Languages
Page last updated at 21:37 GMT, Tuesday, 6 April 2010 22:37 UK

US mine safety under the spotlight

By Vanessa Buschschluter
BBC News, Washington DC

Church sign
Residents are hoping some of the miners may still be rescued

A deadly explosion at a coal mine in West Virginia which has left 25 miners dead has drawn attention to the implementation of mine safety regulations in the United States.

The accident comes just months after the US government reported mining deaths had fallen to an all-time low.

Fatalities in the coal mining industry had been declining since 2006, dropping steadily from 47 deaths to only 18 in 2009.

Monday's underground explosion at the Upper Big Branch mine in Montcoal, West Virginia has taken this year's total to 27.

Fewer deaths

The US Department of Labor's Mine Safety and Health Administration says the implementation of two congressional acts was key in the decrease of fatal accidents.

Kevin Stricklin
Something went very wrong here
Kevin Stricklin
Mine Safety and Health Administration

Under the Federal Mine Safety and Health Act of 1977, coal mines such as the one where Monday's accident took place are inspected at least four times year.

The Act also stipulates that there be dedicated rescue teams present at all underground mines.

In the wake of a deadly 2006 methane gas explosion at a coal mine in Sago, West Virginia, Congress in addition passed the Mine Improvement and New Emergency Act.

It demanded underground coal mines have a specific emergency response plan in place and increased penalties for companies not complying with the new regulations.

The operator behind the Sago mine had been widely criticised after it became known the company had been cited for more than 200 safety violations during the 12 months prior to the accident.

Emergency preparedness

The state of West Virginia moreover passed its own legislation in 2006 creating a new mine emergency response system requiring coal mining companies to provide miners with additional emergency air supplies, communications equipment and tracking devices.

After Monday's accident at the Upper Big Branch mine, its operator, Performance Coal Company, has come under scrutiny.

According to records held by the government's Mine Safety and Health Administration, Performance Coal Company's parent company, Massey Energy, has been fined hundreds of thousands of dollars for infringing safety regulations.

The violations cited included problems with the mine's ventilation plan and the equipment used at the site, as well as allowing combustible coal dust to pile up, and having improper fire-fighting equipment.

Mine deaths

Other Mine Safety and Health Administration records show that three workers have died at the mine over the past 12 years.

In a statement released on Monday, Massey Energy Chairman and CEO Don Blankenship said that the company's top priority was the safety of their miners and the well-being of their families.

You're dealing with Mother Nature, there's a lot of things can happen that you don't expect
Joseph Sbaffoni
Pennsylvania Bureau of Mine Safety

"We are working diligently on rescue efforts and continue to partner with all of the appropriate agencies," the statement said.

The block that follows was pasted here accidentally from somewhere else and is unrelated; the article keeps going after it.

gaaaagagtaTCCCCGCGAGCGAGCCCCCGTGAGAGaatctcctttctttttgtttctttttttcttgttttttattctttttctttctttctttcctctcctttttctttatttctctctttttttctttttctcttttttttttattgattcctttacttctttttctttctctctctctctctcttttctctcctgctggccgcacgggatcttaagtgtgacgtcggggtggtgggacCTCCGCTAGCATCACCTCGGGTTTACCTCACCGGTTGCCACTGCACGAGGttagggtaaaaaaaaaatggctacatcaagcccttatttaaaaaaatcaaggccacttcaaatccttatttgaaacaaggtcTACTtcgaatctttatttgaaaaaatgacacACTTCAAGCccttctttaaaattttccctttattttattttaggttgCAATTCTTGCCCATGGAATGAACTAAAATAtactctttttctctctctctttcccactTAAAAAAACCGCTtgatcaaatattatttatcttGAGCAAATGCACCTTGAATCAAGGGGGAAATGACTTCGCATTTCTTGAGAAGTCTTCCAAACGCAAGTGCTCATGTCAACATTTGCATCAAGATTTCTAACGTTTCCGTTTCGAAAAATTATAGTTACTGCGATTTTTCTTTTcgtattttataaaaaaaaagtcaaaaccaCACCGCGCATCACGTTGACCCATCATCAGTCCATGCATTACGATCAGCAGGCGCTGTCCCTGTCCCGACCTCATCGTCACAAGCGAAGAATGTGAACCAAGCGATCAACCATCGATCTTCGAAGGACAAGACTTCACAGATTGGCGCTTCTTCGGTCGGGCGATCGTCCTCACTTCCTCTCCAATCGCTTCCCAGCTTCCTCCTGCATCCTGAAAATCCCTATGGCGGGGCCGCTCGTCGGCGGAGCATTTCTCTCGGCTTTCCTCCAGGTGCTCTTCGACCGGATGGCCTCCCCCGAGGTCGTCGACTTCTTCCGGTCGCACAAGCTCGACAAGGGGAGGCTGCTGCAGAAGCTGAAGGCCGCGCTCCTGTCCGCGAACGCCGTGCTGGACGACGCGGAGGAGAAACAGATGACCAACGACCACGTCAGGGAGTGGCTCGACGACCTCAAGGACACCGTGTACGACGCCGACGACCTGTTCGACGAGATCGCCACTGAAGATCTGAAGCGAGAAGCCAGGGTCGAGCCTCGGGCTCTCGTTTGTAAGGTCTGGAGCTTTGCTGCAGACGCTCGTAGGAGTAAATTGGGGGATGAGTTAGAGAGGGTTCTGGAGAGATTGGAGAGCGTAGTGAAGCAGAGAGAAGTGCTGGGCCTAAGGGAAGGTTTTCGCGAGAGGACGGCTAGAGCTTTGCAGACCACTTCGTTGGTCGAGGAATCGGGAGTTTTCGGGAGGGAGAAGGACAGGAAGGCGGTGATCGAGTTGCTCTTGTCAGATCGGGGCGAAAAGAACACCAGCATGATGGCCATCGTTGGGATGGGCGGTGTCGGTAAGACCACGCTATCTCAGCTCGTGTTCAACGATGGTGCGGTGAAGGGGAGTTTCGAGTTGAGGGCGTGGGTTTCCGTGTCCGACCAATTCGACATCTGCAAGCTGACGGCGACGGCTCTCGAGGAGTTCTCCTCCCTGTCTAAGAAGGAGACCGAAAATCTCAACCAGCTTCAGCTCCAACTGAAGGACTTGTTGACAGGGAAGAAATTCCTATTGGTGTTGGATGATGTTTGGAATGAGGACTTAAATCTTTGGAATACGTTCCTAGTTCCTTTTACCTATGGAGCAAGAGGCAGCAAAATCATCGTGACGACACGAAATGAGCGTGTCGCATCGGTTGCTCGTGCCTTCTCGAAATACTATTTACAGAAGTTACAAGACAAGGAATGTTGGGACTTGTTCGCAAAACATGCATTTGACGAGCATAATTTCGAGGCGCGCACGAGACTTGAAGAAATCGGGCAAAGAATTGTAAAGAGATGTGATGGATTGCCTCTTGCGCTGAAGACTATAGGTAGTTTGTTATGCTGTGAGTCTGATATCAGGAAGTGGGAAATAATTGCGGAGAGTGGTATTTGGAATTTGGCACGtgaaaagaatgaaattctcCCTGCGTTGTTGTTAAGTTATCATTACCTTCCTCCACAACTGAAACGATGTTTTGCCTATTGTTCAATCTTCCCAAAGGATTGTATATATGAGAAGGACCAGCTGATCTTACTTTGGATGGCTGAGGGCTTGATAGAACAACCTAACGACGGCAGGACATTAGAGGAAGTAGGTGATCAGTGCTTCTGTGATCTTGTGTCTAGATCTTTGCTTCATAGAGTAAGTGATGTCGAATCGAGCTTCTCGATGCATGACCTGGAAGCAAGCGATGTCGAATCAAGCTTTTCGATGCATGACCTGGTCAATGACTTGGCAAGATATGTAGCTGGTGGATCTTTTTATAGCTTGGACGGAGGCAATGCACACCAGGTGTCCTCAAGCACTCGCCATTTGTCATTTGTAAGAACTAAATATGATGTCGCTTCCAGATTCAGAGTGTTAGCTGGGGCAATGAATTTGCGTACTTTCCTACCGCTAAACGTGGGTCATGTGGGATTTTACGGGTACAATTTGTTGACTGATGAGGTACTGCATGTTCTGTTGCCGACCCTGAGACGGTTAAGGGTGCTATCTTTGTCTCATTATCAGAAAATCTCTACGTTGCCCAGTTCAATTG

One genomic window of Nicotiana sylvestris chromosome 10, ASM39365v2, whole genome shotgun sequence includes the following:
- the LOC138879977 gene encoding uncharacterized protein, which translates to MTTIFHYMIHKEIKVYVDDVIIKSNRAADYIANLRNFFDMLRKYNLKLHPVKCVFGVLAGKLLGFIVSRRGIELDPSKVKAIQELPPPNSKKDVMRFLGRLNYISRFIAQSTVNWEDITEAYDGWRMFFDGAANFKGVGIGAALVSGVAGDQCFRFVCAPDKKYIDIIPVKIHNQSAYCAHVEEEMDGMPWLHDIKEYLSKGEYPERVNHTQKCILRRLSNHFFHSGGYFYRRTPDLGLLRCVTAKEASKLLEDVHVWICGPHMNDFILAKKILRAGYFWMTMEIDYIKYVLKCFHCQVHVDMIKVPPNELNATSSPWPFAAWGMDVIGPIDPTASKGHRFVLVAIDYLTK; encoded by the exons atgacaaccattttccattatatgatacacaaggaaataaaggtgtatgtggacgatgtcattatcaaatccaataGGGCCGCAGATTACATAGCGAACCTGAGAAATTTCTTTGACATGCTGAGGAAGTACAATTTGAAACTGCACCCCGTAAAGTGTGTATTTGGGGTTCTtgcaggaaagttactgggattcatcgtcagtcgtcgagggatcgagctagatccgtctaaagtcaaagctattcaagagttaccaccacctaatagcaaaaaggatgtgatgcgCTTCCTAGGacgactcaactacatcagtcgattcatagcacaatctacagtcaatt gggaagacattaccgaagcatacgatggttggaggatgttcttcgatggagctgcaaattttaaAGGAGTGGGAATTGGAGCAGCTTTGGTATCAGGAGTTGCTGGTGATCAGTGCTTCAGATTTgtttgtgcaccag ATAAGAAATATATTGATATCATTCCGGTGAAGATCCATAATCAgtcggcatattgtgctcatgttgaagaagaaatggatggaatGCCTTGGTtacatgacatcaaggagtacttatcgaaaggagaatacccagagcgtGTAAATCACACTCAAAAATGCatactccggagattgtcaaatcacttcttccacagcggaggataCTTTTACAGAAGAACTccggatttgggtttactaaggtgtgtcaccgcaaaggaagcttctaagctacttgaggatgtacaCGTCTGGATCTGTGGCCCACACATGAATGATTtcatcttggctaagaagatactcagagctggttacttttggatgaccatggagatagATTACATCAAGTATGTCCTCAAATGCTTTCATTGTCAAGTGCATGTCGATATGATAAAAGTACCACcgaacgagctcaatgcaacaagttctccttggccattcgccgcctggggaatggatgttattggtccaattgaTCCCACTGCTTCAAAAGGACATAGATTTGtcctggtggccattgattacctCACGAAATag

Speaking at a news conference on Tuesday, administrator for the federal Mine Safety and Health Administration Kevin Stricklin said despite the increased safety regulations "something went very wrong here for us to have the magnitude of this explosion".

The Director of the Bureau of Mine Safety in neighbouring Pennsylvania, Joseph Sbaffoni, says safety regulations in the US are very strict and are being monitored closely by the federal Mine Safety and Health Administration.

"But," he says, "you're dealing with Mother Nature, things change. There's a lot of things can happen that you don't expect."

Mr Sbaffoni says the conditions in underground coal mines are particularly dangerous. Roofs can cave in, water can flood the mine, or methane gas can be liberated, triggering explosions.

'No time to flee'

He says that after a string of disasters in 2006, added security measures were put in place to increase the chances of trapped miners of surviving.

These include life lines - guide ropes which the miners can follow even in thick smoke or darkness - enhanced communication devices, and refuge chambers with oxygen and food supplies.

But judging by the reports coming out of West Virginia, Mr Sbaffoni says, the miners at the Montcoal mine did not have the time to use any of these new safety measures.

"Whatever occurred, it occurred quickly. It sounds like the size of this explosion may have cut a lot of these enhancements short," Mr Sbaffoni said.

The problem, he says, is that safety improvements tend to address only the latest disaster. The recommendations after the Sago accident, for example, dealt mainly with how to ensure miners could survive a carbon monoxide build-up.

Mr Sbaffoni says that while putting mechanisms in place to heighten the chances of miners' survival after an accident is good practice, the key is to prevent accidents from happening in the first place.

And that is down to good engineering when the mine is first built, he says.

"You've got to make sure you do things like you're supposed to."



Print Sponsor


SEE ALSO
Toll rises in US mining disaster
06 Apr 10 |  Americas
Three killed in US mine accident
10 Aug 07 |  Americas
Lightning 'caused US mine blast'
09 May 07 |  Americas

RELATED INTERNET LINKS
The BBC is not responsible for the content of external internet sites


FEATURES, VIEWS, ANALYSIS
Has China's housing bubble burst?
How the world's oldest clove tree defied an empire
Why Royal Ballet principal Sergei Polunin quit

PRODUCTS & SERVICES

Americas Africa Europe Middle East South Asia Asia Pacific